The Dock looks the same, although you can put more than the standard four icons on it; you can drop up to six on the dock. One new thing that is an improvement is that you can operate the home screen (and even the lock screen) in landscape mode. This is very cool and a welcomed addition to the device. However, there is a problem even with this. The accelerometer inside the iPad is very sensitive. I found that when the device was on my lap or on a table a small movement would often change the orientation of the screen and I would have to pick the device up and force it to rotate.
Apple did include a rotation lock switch, but even that has an issue. If you launch an app that has a default orientation of portrait then you get that mode, you have to unlock it, rotate the view and lock it back. It is something of a pain to deal with this.
One thing you will have noticed by now is that Apple has changed some of the menus. As you can see in the image directly above, it is not like the iPhone here. You actually still have the menu of options visible on the left. No more drilling down then back up to move to a different part of the settings menu.
The same UI has made its way to the mail application, although here it might not be as much of a good thing as it is in the settings menu. One of the problems is that if you have an open e-mail in one account, it stays on the screen until you choose another folder or drill back up to another account.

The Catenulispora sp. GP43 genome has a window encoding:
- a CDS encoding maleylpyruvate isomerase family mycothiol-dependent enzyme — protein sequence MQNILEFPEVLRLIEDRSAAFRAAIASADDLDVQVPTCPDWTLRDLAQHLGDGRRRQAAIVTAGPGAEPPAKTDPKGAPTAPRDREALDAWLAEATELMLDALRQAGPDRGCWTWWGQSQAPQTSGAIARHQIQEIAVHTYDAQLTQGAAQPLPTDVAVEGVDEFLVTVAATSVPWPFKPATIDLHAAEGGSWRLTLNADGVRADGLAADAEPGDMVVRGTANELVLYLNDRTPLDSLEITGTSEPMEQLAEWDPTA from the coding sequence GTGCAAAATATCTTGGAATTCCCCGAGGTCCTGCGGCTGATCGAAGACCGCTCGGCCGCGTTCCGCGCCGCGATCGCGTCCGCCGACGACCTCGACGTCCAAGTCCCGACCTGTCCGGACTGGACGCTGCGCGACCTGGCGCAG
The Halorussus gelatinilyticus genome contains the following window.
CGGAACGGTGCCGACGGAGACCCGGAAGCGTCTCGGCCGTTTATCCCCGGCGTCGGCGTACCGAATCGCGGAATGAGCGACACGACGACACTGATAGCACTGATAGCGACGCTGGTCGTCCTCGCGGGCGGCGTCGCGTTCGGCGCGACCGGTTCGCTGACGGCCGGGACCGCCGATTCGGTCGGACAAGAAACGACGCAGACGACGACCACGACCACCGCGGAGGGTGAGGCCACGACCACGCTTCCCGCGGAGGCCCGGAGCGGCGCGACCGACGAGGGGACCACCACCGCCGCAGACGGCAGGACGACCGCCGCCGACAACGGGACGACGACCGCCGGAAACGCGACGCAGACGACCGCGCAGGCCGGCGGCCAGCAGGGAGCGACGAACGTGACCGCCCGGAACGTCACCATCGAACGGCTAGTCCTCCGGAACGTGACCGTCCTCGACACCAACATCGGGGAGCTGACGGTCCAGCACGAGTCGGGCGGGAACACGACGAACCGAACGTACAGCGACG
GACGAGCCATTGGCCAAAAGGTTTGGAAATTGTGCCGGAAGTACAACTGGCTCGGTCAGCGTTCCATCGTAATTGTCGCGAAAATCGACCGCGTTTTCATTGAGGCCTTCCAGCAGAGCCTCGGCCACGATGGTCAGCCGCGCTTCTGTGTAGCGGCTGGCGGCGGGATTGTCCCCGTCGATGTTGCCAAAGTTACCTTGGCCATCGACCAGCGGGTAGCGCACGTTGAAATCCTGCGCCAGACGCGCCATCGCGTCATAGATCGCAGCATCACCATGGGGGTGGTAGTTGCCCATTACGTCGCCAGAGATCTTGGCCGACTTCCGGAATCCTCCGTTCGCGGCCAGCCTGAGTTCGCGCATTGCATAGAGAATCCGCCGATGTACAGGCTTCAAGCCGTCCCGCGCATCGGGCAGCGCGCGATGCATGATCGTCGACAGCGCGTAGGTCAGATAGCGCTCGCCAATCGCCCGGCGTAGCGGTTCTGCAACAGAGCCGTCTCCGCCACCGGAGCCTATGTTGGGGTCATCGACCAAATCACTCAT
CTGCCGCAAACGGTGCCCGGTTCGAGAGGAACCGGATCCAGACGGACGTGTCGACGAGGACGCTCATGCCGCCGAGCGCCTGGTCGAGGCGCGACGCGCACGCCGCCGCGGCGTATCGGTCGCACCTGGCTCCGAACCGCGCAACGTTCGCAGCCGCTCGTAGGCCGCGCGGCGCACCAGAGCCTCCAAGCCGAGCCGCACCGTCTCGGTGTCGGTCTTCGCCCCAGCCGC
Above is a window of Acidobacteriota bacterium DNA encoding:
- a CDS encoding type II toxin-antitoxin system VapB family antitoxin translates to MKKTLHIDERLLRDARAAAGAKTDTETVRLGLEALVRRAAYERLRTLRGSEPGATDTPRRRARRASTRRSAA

I found this to be a tad annoying. The mail app even retains e-mails you have deleted until you move to another folder (if there are no other e-mails in the folder). Speaking of the Mail App and things that need to change, I wonder when Apple will let you have a signature for each e-mail account, like many other smart phones/devices do.
One of the nice items that Apple has thrown in (obviously to combat the jailbreakers), you can now change the wallpaper on the lock screen and the home screen. You can do this independently or use the same image for both. This is not the same as being able to change the entire theme, but it is a baby step in the right direction.
As was shown at the launch event, there is a new feature called "Picture Frame". This lets you turn your iPad into a 9-inch digital picture frame when you have it locked. It is a pretty neat idea and one that I played with a total of four times in two days. I have not used it since and after thinking about it, a $500 digital picture frame is something of a joke anyway.
Overall, the OS and UI are really identical to the iPhone and iPod Touch with a bigger screen and better resolution. I wish there was more to say about this, but there isn't at the time of this writing.
The Stock Apps - Revisited
The Stock Apps - revisited
Starting at the top left and working our way through the stock apps, we can see that Apple did spend a little time to make these more than just ports from the iPhone.
The Calendar app is quite attractive when you are in landscape mode. I like the way they have made it look more like a planner than just a bunch of dates. The inclusion of a small line with all of the days of the month is a nice touch.